Complaints from neighbours about too many plants

Updated: Sep 6

You ask, we answer:

Each month we answer a question about living in a community title. This month is the weighty issue of balconies.

Plants in a balcony - Adelaide Strata Management

Question:


We have many beautiful plants and a couple of water features on a large balcony in our three-year-old apartment building. After some other residents raised concerns, our Body Corporate has asked us to source an engineers report to confirm the weight of our plants and water features will not structurally affect the building.

Indoor and Outdoor plants - Award-winning Management

We have asked if the original plans have guidance about the weight limit of balconies but have only been told that we must organise a report at our own cost.


In this situation, what are our rights, particularly if the report comes back in our favour advising there is no issue? Will our costs be reimbursed if the balconies were structurally engineered to carry such a load?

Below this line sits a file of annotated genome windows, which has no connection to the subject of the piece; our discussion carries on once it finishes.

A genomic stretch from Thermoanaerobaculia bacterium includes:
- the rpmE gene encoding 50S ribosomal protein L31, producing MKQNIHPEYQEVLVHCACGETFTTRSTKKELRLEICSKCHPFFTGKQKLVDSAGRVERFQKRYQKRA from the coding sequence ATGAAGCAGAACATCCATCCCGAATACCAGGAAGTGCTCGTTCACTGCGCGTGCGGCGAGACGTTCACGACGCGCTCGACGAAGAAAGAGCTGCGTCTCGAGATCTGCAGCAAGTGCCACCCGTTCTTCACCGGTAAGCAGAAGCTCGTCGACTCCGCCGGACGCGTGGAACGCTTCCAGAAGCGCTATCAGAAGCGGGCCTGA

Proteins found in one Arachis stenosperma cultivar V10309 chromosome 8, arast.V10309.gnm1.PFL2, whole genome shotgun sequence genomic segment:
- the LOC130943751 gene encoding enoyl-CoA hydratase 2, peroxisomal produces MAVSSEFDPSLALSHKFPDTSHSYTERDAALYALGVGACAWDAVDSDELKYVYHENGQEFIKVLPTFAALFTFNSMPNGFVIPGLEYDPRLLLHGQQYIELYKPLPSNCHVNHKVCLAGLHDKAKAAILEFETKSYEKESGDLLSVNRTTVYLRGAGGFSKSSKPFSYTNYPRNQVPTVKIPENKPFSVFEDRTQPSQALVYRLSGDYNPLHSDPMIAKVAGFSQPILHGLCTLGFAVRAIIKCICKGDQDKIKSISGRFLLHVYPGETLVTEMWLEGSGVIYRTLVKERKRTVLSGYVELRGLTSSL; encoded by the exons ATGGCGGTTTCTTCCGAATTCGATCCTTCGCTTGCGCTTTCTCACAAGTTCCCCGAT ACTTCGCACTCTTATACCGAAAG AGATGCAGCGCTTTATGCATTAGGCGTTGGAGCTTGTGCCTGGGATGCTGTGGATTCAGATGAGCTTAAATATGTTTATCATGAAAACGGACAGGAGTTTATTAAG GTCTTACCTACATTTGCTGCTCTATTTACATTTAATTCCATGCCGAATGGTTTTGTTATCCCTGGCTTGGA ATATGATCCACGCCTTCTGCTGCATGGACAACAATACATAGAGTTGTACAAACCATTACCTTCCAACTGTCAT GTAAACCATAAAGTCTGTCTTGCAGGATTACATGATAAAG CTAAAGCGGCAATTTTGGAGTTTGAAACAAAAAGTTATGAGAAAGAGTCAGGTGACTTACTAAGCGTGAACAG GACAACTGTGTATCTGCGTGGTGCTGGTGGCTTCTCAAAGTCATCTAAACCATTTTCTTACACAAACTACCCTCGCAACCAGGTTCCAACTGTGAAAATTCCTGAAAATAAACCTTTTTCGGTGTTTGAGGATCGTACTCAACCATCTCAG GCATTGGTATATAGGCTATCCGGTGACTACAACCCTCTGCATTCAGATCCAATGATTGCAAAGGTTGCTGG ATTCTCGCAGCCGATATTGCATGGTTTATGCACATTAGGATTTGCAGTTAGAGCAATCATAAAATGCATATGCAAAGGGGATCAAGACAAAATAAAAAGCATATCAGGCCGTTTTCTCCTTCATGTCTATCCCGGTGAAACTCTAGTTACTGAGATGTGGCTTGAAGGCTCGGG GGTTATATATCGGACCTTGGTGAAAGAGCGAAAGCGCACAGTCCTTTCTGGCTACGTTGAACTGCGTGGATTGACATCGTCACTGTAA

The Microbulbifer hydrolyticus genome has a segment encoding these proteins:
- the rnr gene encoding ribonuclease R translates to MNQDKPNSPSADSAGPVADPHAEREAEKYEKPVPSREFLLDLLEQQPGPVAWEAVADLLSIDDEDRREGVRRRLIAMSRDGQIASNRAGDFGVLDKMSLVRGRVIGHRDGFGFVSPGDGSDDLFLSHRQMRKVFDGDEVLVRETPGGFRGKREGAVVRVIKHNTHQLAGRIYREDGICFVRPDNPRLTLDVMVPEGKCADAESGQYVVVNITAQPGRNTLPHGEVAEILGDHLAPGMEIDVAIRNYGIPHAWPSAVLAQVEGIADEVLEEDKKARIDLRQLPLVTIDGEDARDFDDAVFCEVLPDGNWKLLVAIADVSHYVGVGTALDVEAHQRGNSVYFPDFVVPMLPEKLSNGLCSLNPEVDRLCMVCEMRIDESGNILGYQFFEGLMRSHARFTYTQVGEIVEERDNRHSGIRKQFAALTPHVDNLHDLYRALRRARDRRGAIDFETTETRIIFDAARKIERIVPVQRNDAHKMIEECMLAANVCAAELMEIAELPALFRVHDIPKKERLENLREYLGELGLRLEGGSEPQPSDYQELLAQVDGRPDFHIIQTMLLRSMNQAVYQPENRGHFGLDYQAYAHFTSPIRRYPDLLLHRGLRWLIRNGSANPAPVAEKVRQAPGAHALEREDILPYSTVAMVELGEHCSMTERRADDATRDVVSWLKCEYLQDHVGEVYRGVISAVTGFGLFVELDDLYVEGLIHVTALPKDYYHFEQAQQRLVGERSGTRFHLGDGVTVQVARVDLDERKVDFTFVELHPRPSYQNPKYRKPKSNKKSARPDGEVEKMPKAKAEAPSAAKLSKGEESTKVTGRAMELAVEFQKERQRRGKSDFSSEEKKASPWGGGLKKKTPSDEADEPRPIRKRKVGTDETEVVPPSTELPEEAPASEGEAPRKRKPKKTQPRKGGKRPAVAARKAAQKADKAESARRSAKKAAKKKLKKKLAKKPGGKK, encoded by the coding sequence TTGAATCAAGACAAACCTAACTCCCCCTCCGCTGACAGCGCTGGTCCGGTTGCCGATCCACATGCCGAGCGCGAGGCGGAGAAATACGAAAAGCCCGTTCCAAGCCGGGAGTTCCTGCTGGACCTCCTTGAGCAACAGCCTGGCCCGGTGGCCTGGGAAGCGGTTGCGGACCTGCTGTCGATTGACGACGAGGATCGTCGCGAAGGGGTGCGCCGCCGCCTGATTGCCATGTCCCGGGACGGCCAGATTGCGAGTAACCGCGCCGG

Yours,


Azalea Fern



Answer:


Hi Azalea,


Your first port of call is to check your registered bylaws to see if there are any restrictions to what you can have on your balcony. You may find any load limits in the bylaws too. If the bylaws do not have this data, then the next step is to contact your council to see if they have complete plans for your building that include this information or the details of the engineers/architects who worked on the property.

As your property is quite new, the apartment buildingwould come under the Community Titles Act and would therefore be categorised as Community Strata (where one lot exists above another). Under Section 75: Functions and Powers of Corporations, it is the job of the corporation to administer, manage and control the common property for the owners of the community lots (the other apartments). That

means the request for an engineers report from your Body Corporate Manager was made to ensure your balcony can hold the weight and so that the building is not compromised.


Because you have chosen to furnish your terrace with pot plants and water features that inevitably add extra, continuous weight to the building, the cost of ensuring your additions are safe would also fall to you.


Paying for your own report may protect you in the future. If any damage occurs in the future and is considered to be due to the weight of furnishings on your terrace, you will have a report showing that you took all measures to ensure that the balcony could hold the weight of your items.


I hope that helps,


Carrie McInerney

CEO

Horner Management

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